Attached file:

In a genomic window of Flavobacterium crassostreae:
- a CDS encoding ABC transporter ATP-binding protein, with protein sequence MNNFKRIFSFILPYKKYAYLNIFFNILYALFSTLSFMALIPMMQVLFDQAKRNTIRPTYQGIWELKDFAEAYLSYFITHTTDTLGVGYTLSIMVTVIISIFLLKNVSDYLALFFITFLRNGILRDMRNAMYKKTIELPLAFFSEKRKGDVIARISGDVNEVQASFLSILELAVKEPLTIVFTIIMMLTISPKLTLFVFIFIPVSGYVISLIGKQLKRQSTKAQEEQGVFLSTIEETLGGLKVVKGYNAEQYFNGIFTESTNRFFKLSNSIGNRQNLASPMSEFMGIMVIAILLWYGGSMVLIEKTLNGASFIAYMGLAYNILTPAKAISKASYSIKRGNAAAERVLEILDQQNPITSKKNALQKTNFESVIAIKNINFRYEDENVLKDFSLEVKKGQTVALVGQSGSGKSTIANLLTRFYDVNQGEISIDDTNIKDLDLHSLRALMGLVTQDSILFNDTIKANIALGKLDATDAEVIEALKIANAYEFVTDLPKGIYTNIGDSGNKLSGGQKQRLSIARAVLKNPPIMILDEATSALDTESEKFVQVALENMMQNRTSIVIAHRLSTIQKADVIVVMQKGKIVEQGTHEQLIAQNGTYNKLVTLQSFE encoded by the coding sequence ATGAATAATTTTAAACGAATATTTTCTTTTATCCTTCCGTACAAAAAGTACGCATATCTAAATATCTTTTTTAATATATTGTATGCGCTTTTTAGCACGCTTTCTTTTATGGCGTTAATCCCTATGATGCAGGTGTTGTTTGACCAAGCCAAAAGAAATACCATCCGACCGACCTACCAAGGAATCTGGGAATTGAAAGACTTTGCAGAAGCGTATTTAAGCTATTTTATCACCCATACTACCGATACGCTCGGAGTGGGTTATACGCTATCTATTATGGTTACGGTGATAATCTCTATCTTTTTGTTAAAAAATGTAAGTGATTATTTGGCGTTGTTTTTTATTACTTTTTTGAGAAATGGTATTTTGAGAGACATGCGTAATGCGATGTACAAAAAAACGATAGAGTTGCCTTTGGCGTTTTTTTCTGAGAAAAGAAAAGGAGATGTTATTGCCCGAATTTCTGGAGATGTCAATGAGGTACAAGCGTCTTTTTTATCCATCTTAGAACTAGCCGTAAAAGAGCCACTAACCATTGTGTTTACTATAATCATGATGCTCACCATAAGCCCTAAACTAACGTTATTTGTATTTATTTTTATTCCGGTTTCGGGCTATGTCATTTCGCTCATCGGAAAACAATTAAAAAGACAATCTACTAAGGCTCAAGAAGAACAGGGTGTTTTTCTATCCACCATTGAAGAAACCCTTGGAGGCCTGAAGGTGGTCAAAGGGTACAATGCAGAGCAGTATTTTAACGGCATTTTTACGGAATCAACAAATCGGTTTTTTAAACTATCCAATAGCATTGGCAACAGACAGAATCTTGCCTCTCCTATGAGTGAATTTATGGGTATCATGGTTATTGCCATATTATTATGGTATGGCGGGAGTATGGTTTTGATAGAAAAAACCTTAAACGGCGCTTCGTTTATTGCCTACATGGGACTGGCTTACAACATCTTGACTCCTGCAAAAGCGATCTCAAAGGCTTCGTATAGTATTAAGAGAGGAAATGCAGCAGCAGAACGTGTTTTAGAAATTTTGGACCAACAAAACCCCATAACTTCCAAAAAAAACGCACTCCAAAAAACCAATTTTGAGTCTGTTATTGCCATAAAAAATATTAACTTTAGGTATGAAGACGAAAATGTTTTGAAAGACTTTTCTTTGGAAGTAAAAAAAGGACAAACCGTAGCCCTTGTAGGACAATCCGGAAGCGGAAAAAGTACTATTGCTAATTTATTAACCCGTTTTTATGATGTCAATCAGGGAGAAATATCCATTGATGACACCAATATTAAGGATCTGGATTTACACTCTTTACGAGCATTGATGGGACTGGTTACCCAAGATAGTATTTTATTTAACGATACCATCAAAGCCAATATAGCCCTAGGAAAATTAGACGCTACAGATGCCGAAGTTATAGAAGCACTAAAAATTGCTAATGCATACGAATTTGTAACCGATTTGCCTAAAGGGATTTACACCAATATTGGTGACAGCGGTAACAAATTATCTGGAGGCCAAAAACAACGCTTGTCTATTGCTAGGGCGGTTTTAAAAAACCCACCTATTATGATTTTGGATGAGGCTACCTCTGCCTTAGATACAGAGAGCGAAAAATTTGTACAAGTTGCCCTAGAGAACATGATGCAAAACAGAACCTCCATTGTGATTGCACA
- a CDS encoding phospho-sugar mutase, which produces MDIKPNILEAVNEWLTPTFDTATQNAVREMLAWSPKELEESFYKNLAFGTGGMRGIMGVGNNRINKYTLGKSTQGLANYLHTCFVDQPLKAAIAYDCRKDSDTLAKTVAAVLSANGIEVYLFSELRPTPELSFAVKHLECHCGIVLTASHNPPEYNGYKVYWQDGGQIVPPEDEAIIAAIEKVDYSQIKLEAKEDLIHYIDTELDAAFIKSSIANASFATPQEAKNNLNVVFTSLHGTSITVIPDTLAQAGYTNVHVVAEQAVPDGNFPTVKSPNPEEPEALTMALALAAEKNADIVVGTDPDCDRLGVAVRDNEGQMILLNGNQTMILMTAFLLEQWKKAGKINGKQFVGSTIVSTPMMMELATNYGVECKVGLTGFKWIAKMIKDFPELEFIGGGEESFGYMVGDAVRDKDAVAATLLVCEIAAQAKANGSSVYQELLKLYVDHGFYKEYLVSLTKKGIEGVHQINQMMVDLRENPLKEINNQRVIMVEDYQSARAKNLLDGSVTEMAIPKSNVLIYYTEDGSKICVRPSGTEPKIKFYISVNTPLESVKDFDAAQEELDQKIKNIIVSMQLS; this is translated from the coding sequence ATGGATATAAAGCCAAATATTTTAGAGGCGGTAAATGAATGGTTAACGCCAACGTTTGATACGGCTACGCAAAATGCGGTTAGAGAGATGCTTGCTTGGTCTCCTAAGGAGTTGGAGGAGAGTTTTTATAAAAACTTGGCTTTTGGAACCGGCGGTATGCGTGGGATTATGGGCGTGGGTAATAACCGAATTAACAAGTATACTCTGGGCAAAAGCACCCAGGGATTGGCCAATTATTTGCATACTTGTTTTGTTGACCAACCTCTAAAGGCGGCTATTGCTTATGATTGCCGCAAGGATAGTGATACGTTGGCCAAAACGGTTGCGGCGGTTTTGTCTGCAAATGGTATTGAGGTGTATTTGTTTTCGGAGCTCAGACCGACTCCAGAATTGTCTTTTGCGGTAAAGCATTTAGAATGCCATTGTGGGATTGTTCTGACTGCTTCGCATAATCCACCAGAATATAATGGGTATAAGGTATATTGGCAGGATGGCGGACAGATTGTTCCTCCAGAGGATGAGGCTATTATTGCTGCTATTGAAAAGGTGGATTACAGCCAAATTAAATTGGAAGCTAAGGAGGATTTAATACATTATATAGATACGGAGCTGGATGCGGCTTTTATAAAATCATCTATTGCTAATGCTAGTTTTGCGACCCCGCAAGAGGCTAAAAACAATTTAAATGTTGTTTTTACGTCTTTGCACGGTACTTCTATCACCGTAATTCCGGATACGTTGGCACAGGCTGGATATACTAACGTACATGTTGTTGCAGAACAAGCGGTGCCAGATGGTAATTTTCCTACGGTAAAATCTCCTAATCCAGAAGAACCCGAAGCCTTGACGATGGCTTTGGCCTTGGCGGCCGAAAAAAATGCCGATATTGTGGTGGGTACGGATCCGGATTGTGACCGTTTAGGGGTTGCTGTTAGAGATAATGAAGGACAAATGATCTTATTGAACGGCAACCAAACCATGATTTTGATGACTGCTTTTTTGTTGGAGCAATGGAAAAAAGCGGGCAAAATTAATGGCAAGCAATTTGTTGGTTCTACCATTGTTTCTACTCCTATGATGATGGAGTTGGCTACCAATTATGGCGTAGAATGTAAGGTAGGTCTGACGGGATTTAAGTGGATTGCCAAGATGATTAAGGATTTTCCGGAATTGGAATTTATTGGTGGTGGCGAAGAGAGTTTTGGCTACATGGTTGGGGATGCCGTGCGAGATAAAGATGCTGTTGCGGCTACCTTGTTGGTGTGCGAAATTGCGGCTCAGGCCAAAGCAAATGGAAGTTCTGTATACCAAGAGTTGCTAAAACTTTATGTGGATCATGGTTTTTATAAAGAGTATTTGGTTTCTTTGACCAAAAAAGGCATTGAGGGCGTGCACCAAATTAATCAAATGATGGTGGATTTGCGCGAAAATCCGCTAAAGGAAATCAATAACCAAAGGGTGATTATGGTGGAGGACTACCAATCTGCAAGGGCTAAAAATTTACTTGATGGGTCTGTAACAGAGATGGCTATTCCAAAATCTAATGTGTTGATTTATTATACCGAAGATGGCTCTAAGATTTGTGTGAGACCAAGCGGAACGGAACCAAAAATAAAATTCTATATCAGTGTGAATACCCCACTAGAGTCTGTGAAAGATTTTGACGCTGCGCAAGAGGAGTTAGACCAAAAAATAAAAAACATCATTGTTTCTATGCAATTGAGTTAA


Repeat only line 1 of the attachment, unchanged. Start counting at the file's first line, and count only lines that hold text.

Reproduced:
In a genomic window of Flavobacterium crassostreae: